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West Kalimantan (Indonesian: Kalimantan Barat, abbreviated Kalbar) is a province of Indonesia in Kalimantan, the Indonesian part of Borneo. Its capital city is Pontianak, located on the equator.


Map of West Kalimantan

  Pontianak city
  Sambas Regency
including Bengkayang Regency and Singkawang City.
  Mempawah Regency
including Landak and Kubu Raya Regency.
  Sanggau Regency
including Sekadau Regency.
  Sintang Regency
including Melawi Regency.
  Ketapang Regency
including North Kayong Regency.
  Kapuas Hulu Regency


  • 1 Mempawah, the ex-capital of Mempawah Malay Kingdom.
  • 2 Pontianak, the capital and centre of culinary in West Kalimantan.
  • 3 Sambas, the centre of orange plantation.
  • 4 Singkawang, the city of one thousand Chinese temples.

Other destinations[edit]



The history of West Kalimantan can be traced back to the 17th century, when Dayaks was the original inhabitants. The Malay migrated to West Kalimantan and built their own sultanates. The fact that there is a significant Chinese population in this province was that there used to be a republic built by Chinese miners called 'Lanfang Republic' after it defeated the local Malay sultans. The government of Lanfang Republic was overthrown in West Kalimantan after the Dutch occupation in 1884. The Japanese occupied West Kalimantan from 1942 to 1945 until Indonesia declared its Independence.

West Kalimantan was the site of substantial fighting during the Indonesia-Malaysia 'Konfrontasi' (Confrontation) under the Sukarno government in the mid-1960s. After Suharto deposed Sukarno in 1965, the confrontation was quickly resolved. Domestic conflict continued, however, for another ten years between the new military Suharto government and fighters organized during the confrontation and backed by the banned Indonesian Communist Party (PKI).


As elsewhere in Indonesia, Bahasa Indonesia or Indonesian is the official language. The young teenager can speak English too.

There are three majority races in West Kalimantan. They are Malays, Dayaks, and Chinese. It's better to use the word Tionghoa instead of Chinese or China when talking. The Malays usually use their own Malay dialect. The vocabulary is almost like Indonesian official words. It's only the speaking intonation only and some vocabularies replacement.

The Dayaks people have their own dialect like Kahayan and Ot Danun.

The Chinese people in West Kalimantan speak various Chinese dialects like Mandarin, Teochew, Hakka, and Cantonese. Some old people, who learn in pre-Indonesian-independence school, can even speak Dutch or German.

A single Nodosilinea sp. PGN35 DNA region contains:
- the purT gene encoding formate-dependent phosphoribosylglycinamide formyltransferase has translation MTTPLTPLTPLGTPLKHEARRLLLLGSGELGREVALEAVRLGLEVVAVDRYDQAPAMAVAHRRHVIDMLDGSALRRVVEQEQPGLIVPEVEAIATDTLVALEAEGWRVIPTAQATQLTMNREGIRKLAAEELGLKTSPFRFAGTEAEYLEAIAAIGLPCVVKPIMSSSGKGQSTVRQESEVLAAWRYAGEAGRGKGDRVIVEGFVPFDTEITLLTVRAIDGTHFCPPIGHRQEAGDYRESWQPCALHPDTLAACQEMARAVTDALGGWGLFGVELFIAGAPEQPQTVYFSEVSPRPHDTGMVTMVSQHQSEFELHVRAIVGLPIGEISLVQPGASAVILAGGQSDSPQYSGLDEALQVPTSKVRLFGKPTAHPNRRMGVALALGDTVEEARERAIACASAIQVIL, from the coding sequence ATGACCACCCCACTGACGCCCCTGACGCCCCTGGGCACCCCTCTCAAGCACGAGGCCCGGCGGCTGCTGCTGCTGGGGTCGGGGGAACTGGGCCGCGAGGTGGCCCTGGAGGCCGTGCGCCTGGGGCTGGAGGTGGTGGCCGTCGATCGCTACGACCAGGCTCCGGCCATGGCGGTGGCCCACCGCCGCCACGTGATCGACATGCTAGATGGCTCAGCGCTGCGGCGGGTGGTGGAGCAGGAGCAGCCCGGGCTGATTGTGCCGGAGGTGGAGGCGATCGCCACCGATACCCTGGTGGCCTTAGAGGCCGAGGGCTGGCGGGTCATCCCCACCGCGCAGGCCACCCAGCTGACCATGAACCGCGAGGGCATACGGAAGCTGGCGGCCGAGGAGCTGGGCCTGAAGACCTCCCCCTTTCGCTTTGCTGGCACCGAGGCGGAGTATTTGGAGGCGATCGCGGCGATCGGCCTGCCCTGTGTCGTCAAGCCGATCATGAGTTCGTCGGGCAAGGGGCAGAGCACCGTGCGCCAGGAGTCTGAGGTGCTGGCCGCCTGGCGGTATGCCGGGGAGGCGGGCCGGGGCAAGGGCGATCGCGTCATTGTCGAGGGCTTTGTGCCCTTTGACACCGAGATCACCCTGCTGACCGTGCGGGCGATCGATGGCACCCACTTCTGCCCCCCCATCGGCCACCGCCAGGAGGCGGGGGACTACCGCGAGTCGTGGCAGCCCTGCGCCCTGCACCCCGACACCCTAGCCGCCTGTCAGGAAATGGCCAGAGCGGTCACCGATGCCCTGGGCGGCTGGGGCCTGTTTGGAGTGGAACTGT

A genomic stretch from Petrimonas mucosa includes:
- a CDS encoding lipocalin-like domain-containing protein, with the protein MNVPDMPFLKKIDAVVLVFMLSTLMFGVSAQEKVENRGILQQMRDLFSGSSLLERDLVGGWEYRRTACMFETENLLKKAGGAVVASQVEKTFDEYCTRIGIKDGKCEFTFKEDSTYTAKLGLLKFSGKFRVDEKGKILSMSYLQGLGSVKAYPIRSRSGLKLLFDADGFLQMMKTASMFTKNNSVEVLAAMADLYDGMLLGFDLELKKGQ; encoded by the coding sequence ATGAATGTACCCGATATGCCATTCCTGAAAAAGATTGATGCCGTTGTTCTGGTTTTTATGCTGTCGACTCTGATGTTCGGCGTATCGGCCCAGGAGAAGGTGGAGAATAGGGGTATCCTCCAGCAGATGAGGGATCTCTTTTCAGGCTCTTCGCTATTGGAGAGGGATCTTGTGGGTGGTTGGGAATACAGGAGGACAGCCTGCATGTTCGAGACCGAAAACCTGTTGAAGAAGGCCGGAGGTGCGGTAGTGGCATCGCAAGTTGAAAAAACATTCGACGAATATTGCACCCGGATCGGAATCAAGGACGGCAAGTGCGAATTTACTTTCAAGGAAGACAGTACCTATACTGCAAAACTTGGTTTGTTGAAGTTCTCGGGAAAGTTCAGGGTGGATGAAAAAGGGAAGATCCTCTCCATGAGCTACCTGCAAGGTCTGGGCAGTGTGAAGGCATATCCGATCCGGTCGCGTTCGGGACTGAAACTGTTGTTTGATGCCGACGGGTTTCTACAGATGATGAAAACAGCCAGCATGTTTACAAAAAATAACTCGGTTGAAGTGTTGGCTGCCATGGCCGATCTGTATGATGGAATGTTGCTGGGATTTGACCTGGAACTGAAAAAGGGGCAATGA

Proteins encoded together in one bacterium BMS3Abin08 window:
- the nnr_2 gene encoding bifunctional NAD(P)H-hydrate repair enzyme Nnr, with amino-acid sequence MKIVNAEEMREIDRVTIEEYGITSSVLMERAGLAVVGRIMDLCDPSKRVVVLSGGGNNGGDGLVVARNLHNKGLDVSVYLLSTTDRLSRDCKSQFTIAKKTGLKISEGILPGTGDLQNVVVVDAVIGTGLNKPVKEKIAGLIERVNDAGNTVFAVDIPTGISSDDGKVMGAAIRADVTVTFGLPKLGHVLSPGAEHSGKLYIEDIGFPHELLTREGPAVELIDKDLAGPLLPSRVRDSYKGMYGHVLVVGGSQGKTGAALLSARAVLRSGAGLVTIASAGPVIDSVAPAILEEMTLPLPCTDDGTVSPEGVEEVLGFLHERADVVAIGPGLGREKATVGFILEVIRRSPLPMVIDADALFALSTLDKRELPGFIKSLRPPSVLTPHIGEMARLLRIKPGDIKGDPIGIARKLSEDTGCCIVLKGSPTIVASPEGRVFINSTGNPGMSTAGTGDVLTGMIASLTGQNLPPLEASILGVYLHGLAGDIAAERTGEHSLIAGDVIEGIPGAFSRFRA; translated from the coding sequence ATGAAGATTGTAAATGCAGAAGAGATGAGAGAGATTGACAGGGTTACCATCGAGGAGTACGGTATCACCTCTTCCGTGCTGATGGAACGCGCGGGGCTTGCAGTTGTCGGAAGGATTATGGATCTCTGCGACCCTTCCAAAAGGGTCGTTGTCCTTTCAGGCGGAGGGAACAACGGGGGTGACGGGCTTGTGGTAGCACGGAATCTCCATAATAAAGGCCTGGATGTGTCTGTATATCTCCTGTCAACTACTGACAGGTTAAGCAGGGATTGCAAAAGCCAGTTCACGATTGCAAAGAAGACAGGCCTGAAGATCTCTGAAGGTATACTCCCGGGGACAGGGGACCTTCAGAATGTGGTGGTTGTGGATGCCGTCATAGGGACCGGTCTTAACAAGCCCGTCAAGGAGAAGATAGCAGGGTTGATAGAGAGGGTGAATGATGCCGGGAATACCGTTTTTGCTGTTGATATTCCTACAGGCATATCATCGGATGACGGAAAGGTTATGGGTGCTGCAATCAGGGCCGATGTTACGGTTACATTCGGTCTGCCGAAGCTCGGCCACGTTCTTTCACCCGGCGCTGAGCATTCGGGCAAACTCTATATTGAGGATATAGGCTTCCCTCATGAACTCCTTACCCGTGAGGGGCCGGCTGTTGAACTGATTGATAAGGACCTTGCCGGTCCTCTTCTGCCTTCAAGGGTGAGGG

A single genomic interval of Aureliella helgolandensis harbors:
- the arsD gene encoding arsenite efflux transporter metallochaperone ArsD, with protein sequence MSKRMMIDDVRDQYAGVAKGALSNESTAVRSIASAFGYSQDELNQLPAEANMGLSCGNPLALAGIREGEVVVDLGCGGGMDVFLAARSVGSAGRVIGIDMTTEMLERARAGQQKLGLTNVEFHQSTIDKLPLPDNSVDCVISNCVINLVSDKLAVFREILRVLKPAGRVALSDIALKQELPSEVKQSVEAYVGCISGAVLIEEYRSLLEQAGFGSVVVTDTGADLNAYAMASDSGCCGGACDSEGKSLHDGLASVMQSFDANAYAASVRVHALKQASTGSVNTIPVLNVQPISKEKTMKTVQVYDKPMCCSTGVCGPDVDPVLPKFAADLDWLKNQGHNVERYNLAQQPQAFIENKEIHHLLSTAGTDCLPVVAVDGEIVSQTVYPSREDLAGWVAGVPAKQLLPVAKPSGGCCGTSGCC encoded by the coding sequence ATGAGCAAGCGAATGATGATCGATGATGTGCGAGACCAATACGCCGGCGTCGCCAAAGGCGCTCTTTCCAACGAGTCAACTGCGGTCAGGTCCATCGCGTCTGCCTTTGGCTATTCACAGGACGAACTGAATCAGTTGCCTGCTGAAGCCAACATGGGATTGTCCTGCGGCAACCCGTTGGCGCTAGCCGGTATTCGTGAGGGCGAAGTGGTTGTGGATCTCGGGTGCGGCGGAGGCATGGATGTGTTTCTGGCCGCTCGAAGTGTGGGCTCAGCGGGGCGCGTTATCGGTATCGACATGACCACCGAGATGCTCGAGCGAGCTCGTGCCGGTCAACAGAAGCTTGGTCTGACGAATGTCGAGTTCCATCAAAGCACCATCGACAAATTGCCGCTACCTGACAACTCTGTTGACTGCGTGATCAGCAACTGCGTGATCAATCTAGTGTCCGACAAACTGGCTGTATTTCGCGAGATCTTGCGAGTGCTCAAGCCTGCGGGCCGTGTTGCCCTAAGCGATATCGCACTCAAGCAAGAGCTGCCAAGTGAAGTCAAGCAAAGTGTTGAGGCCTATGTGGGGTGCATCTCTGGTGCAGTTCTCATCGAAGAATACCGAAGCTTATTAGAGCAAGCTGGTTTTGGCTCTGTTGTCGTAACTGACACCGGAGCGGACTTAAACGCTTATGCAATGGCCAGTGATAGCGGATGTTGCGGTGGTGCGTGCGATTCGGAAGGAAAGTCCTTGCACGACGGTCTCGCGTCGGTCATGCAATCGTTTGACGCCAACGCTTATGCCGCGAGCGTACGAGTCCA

Knowing some phrases in local dialects will greatly impress your hosts.

Get in[edit]

By plane[edit]

Supadio Airport (PNK IATA) has very frequent flights from Jakarta's Soekarno-Hatta International Airport operated by all major Indonesian airlines. In addition, there are flights from Bandung, Surabaya, Balikpapan, Banjarmasin, and other major cities of Indonesia. XpressAir operates international flights to Kuching, and AirAsia to Kuala Lumpur.

By bus[edit]

There are bus services to Pontianak from other cities in Kalimantan, such as Pangkalan Bun, as well as an international service from Kuching.

Get around[edit]




Traditional cakes[edit]

  • Lemang, made from pulut (glutinous rice) inserted into the bamboo.
  • Lemper, made from pulut filled with meat/beans, found in the Purun area.
  • Lepat, made from flour filled with banana.
  • Lulun, a kind of lepat filled with brown sugar, is found in the Belitang area, Sekadau Regency.
  • Lempok durian, Dodol made from Durian.
  • Kue keranjang, a typical Chinese cake

Typical Dayak[edit]

  • Jimut, a traditional cake of the Dayak Mualang community in the Belitang area, Sekadau Regency, made of flour formed into a circle the size of a ping pong ball.
  • Tumpi, found in the Kanayatn Dayak community, is made from flour.
  • Tehpung, a traditional cake of the Dayak Uut Danum, made from pulut which is finely ground and fried. This cake is usually made at traditional events, the shape of which is like a boat, gong and others.

Traditional cuisine[edit]

  • Asam pedas, a local food of Pontianak
  • Bubur pedas, a local food of Sambas
  • Kerupuk Wet, a local food of Kapuas Hulu
  • Clams Ale-ale, a local food of Ketapang
  • Manok Pansoh, a chicken meat dish in bamboo by Dayak community.
  • Sungkui, a Malay dish of Sanggau Regency.

Chinese Typical[edit]

  • Lek Tau Suan, Mi Tiaw, and Kwetiau, Chinese dishes in the city of Pontianak.
  • Nasi Ayam and Mi Pangsit, Chinese dishes in the city of Singkawang and its surroundings.


Stay safe[edit]

Go next[edit]

This region travel guide to West Kalimantan is an outline and may need more content. It has a template, but there is not enough information present. If there are Cities and Other destinations listed, they may not all be at usable status or there may not be a valid regional structure and a "Get in" section describing all of the typical ways to get here. Please plunge forward and help it grow!